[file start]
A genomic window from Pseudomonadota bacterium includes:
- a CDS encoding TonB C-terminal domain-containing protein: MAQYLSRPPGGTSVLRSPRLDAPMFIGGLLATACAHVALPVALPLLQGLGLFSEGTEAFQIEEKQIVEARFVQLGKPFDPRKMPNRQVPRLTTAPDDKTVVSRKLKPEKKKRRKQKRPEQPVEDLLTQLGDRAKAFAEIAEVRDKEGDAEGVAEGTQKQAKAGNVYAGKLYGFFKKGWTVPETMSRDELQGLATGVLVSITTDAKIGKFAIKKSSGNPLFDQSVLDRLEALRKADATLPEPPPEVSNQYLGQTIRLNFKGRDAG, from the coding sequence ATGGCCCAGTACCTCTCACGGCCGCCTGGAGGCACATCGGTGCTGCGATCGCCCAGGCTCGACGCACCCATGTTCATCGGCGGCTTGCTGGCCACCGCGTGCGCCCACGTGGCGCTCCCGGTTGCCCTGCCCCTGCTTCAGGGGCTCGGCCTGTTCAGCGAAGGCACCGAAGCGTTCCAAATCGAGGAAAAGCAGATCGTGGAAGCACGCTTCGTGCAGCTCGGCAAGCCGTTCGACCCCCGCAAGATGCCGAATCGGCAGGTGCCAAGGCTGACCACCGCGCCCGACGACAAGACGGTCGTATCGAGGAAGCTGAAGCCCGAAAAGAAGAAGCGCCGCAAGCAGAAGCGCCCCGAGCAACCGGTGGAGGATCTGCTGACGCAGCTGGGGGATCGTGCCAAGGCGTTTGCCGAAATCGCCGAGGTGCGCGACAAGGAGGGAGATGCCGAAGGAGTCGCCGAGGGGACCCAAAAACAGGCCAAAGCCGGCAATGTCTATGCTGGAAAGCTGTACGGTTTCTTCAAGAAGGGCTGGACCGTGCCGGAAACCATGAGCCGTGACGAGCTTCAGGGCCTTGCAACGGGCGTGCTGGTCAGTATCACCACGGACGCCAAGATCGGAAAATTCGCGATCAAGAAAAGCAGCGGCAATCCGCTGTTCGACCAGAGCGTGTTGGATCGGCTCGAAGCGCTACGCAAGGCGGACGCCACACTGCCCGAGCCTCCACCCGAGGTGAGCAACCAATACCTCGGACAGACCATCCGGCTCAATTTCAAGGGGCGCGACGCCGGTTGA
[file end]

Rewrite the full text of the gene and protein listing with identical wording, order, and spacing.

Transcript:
A genomic window from Pseudomonadota bacterium includes:
- a CDS encoding TonB C-terminal domain-containing protein: MAQYLSRPPGGTSVLRSPRLDAPMFIGGLLATACAHVALPVALPLLQGLGLFSEGTEAFQIEEKQIVEARFVQLGKPFDPRKMPNRQVPRLTTAPDDKTVVSRKLKPEKKKRRKQKRPEQPVEDLLTQLGDRAKAFAEIAEVRDKEGDAEGVAEGTQKQAKAGNVYAGKLYGFFKKGWTVPETMSRDELQGLATGVLVSITTDAKIGKFAIKKSSGNPLFDQSVLDRLEALRKADATLPEPPPEVSNQYLGQTIRLNFKGRDAG, from the coding sequence ATGGCCCAGTACCTCTCACGGCCGCCTGGAGGCACATCGGTGCTGCGATCGCCCAGGCTCGACGCACCCATGTTCATCGGCGGCTTGCTGGCCACCGCGTGCGCCCACGTGGCGCTCCCGGTTGCCCTGCCCCTGCTTCAGGGGCTCGGCCTGTTCAGCGAAGGCACCGAAGCGTTCCAAATCGAGGAAAAGCAGATCGTGGAAGCACGCTTCGTGCAGCTCGGCAAGCCGTTCGACCCCCGCAAGATGCCGAATCGGCAGGTGCCAAGGCTGACCACCGCGCCCGACGACAAGACGGTCGTATCGAGGAAGCTGAAGCCCGAAAAGAAGAAGCGCCGCAAGCAGAAGCGCCCCGAGCAACCGGTGGAGGATCTGCTGACGCAGCTGGGGGATCGTGCCAAGGCGTTTGCCGAAATCGCCGAGGTGCGCGACAAGGAGGGAGATGCCGAAGGAGTCGCCGAGGGGACCCAAAAACAGGCCAAAGCCGGCAATGTCTATGCTGGAAAGCTGTACGGTTTCTTCAAGAAGGGCTGGACCGTGCCGGAAACCATGAGCCGTGACGAGCTTCAGGGCCTTGCAACGGGCGTGCTGGTCAGTATCACCACGGACGCCAAGATCGGAAAATTCGCGATCAAGAAAAGCAGCGGCAATCCGCTGTTCGACCAGAGCGTGTTGGATCGGCTCGAAGCGCTACGCAAGGCGGACGCCACACTGCCCGAGCCTCCACCCGAGGTGAGCAACCAATACCTCGGACAGACCATCCGGCTCAATTTCAAGGGGCGCGACGCCGGTTGA